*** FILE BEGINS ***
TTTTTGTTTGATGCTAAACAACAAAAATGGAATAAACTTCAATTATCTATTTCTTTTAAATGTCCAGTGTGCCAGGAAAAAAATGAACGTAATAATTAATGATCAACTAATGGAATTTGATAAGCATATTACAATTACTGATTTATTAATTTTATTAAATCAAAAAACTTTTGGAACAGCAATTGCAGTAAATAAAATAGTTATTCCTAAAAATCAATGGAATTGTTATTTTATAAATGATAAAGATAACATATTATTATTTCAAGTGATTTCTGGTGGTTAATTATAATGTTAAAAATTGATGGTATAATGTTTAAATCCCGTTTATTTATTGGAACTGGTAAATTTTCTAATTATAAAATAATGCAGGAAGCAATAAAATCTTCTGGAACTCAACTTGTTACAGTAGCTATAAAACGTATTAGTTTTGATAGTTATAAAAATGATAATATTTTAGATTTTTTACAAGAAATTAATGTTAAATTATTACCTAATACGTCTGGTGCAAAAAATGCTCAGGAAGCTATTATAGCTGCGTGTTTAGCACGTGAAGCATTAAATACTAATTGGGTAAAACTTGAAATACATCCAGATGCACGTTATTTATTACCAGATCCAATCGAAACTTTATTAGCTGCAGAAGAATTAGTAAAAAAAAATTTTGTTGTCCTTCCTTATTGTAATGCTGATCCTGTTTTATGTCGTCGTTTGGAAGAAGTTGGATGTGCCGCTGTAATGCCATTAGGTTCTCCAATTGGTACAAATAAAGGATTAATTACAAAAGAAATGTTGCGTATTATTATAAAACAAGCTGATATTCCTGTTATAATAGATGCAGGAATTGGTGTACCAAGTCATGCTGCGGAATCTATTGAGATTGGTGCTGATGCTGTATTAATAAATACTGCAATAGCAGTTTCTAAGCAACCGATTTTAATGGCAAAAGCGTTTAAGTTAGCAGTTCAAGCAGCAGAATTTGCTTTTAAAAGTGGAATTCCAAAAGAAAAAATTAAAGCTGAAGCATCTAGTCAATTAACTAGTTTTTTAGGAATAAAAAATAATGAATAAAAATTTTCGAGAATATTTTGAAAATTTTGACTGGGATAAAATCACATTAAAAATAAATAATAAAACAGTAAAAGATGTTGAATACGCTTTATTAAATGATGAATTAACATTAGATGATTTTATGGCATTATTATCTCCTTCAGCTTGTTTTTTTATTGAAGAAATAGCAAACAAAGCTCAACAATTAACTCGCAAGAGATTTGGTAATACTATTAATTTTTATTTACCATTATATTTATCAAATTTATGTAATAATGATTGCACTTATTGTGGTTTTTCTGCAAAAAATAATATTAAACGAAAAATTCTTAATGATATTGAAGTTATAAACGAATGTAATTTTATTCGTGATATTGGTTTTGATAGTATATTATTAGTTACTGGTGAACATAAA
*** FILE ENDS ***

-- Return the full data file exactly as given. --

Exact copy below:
TTTTTGTTTGATGCTAAACAACAAAAATGGAATAAACTTCAATTATCTATTTCTTTTAAATGTCCAGTGTGCCAGGAAAAAAATGAACGTAATAATTAATGATCAACTAATGGAATTTGATAAGCATATTACAATTACTGATTTATTAATTTTATTAAATCAAAAAACTTTTGGAACAGCAATTGCAGTAAATAAAATAGTTATTCCTAAAAATCAATGGAATTGTTATTTTATAAATGATAAAGATAACATATTATTATTTCAAGTGATTTCTGGTGGTTAATTATAATGTTAAAAATTGATGGTATAATGTTTAAATCCCGTTTATTTATTGGAACTGGTAAATTTTCTAATTATAAAATAATGCAGGAAGCAATAAAATCTTCTGGAACTCAACTTGTTACAGTAGCTATAAAACGTATTAGTTTTGATAGTTATAAAAATGATAATATTTTAGATTTTTTACAAGAAATTAATGTTAAATTATTACCTAATACGTCTGGTGCAAAAAATGCTCAGGAAGCTATTATAGCTGCGTGTTTAGCACGTGAAGCATTAAATACTAATTGGGTAAAACTTGAAATACATCCAGATGCACGTTATTTATTACCAGATCCAATCGAAACTTTATTAGCTGCAGAAGAATTAGTAAAAAAAAATTTTGTTGTCCTTCCTTATTGTAATGCTGATCCTGTTTTATGTCGTCGTTTGGAAGAAGTTGGATGTGCCGCTGTAATGCCATTAGGTTCTCCAATTGGTACAAATAAAGGATTAATTACAAAAGAAATGTTGCGTATTATTATAAAACAAGCTGATATTCCTGTTATAATAGATGCAGGAATTGGTGTACCAAGTCATGCTGCGGAATCTATTGAGATTGGTGCTGATGCTGTATTAATAAATACTGCAATAGCAGTTTCTAAGCAACCGATTTTAATGGCAAAAGCGTTTAAGTTAGCAGTTCAAGCAGCAGAATTTGCTTTTAAAAGTGGAATTCCAAAAGAAAAAATTAAAGCTGAAGCATCTAGTCAATTAACTAGTTTTTTAGGAATAAAAAATAATGAATAAAAATTTTCGAGAATATTTTGAAAATTTTGACTGGGATAAAATCACATTAAAAATAAATAATAAAACAGTAAAAGATGTTGAATACGCTTTATTAAATGATGAATTAACATTAGATGATTTTATGGCATTATTATCTCCTTCAGCTTGTTTTTTTATTGAAGAAATAGCAAACAAAGCTCAACAATTAACTCGCAAGAGATTTGGTAATACTATTAATTTTTATTTACCATTATATTTATCAAATTTATGTAATAATGATTGCACTTATTGTGGTTTTTCTGCAAAAAATAATATTAAACGAAAAATTCTTAATGATATTGAAGTTATAAACGAATGTAATTTTATTCGTGATATTGGTTTTGATAGTATATTATTAGTTACTGGTGAACATAAA